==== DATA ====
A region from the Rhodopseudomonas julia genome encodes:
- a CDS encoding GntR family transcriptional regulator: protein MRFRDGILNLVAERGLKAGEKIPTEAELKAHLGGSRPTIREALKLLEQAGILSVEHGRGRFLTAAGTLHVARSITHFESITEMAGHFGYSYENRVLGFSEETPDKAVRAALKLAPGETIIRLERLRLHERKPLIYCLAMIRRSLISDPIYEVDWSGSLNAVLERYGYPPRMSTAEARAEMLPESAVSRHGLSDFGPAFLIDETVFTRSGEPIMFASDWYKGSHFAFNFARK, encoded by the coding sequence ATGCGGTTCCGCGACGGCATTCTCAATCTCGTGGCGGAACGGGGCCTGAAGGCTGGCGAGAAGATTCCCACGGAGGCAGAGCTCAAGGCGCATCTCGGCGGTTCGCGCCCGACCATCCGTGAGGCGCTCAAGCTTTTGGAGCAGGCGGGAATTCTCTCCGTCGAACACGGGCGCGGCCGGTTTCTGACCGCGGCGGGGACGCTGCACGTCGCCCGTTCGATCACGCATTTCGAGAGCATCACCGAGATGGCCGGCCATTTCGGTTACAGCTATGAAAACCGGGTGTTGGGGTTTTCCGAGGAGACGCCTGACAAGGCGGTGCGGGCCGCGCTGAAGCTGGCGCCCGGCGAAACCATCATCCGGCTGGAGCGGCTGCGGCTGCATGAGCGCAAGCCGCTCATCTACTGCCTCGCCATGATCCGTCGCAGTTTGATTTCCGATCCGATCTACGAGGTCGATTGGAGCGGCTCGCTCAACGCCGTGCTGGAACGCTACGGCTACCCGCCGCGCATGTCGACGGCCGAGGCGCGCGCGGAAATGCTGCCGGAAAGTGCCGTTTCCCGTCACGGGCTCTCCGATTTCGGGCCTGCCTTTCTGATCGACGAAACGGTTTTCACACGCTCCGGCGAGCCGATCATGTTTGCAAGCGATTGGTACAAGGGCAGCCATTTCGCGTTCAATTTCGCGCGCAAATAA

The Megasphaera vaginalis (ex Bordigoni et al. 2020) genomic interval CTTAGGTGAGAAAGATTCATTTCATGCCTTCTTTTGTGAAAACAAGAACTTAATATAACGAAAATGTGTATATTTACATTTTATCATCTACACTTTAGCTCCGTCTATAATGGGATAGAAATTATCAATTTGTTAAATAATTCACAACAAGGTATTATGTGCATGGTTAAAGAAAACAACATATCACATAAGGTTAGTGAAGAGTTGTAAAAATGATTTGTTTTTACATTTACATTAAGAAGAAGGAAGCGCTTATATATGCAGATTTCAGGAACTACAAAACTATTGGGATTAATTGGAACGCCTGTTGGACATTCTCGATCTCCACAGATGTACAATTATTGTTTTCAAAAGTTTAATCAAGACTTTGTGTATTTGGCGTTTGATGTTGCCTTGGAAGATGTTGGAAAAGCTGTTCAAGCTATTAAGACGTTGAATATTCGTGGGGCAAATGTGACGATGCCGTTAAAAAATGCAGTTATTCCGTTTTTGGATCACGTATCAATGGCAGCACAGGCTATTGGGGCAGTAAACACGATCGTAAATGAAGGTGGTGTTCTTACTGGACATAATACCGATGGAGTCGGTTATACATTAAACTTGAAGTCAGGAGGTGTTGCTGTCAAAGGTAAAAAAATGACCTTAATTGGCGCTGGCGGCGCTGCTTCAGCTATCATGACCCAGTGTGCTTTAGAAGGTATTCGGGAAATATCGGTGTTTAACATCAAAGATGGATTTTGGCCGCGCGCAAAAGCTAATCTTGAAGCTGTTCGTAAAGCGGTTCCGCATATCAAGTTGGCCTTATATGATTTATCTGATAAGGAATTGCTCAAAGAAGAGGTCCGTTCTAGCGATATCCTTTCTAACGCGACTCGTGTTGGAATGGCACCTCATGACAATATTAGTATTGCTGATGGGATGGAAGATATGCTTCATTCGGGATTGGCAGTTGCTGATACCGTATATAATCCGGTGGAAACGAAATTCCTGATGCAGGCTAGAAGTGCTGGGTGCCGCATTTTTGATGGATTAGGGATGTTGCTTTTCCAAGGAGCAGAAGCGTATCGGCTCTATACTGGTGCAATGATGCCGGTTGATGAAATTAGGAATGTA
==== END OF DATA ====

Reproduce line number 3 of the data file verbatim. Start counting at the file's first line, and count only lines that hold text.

The Megasphaera vaginalis (ex Bordigoni et al. 2020) genomic interval CTTAGGTGAGAAAGATTCATTTCATGCCTTCTTTTGTGAAAACAAGAACTTAATATAACGAAAATGTGTATATTTACATTTTATCATCTACACTTTAGCTCCGTCTATAATGGGATAGAAATTATCAATTTGTTAAATAATTCACAACAAGGTATTATGTGCATGGTTAAAGAAAACAACATATCACATAAGGTTAGTGAAGAGTTGTAAAAATGATTTGTTTTTACATTTACATTAAGAAGAAGGAAGCGCTTATATATGCAGATTTCAGGAACTACAAAACTATTGGGATTAATTGGAACGCCTGTTGGACATTCTCGATCTCCACAGATGTACAATTATTGTTTTCAAAAGTTTAATCAAGACTTTGTGTATTTGGCGTTTGATGTTGCCTTGGAAGATGTTGGAAAAGCTGTTCAAGCTATTAAGACGTTGAATATTCGTGGGGCAAATGTGACGATGCCGTTAAAAAATGCAGTTATTCCGTTTTTGGATCACGTATCAATGGCAGCACAGGCTATTGGGGCAGTAAACACGATCGTAAATGAAGGTGGTGTTCTTACTGGACATAATACCGATGGAGTCGGTTATACATTAAACTTGAAGTCAGGAGGTGTTGCTGTCAAAGGTAAAAAAATGACCTTAATTGGCGCTGGCGGCGCTGCTTCAGCTATCATGACCCAGTGTGCTTTAGAAGGTATTCGGGAAATATCGGTGTTTAACATCAAAGATGGATTTTGGCCGCGCGCAAAAGCTAATCTTGAAGCTGTTCGTAAAGCGGTTCCGCATATCAAGTTGGCCTTATATGATTTATCTGATAAGGAATTGCTCAAAGAAGAGGTCCGTTCTAGCGATATCCTTTCTAACGCGACTCGTGTTGGAATGGCACCTCATGACAATATTAGTATTGCTGATGGGATGGAAGATATGCTTCATTCGGGATTGGCAGTTGCTGATACCGTATATAATCCGGTGGAAACGAAATTCCTGATGCAGGCTAGAAGTGCTGGGTGCCGCATTTTTGATGGATTAGGGATGTTGCTTTTCCAAGGAGCAGAAGCGTATCGGCTCTATACTGGTGCAATGATGCCGGTTGATGAAATTAGGAATGTA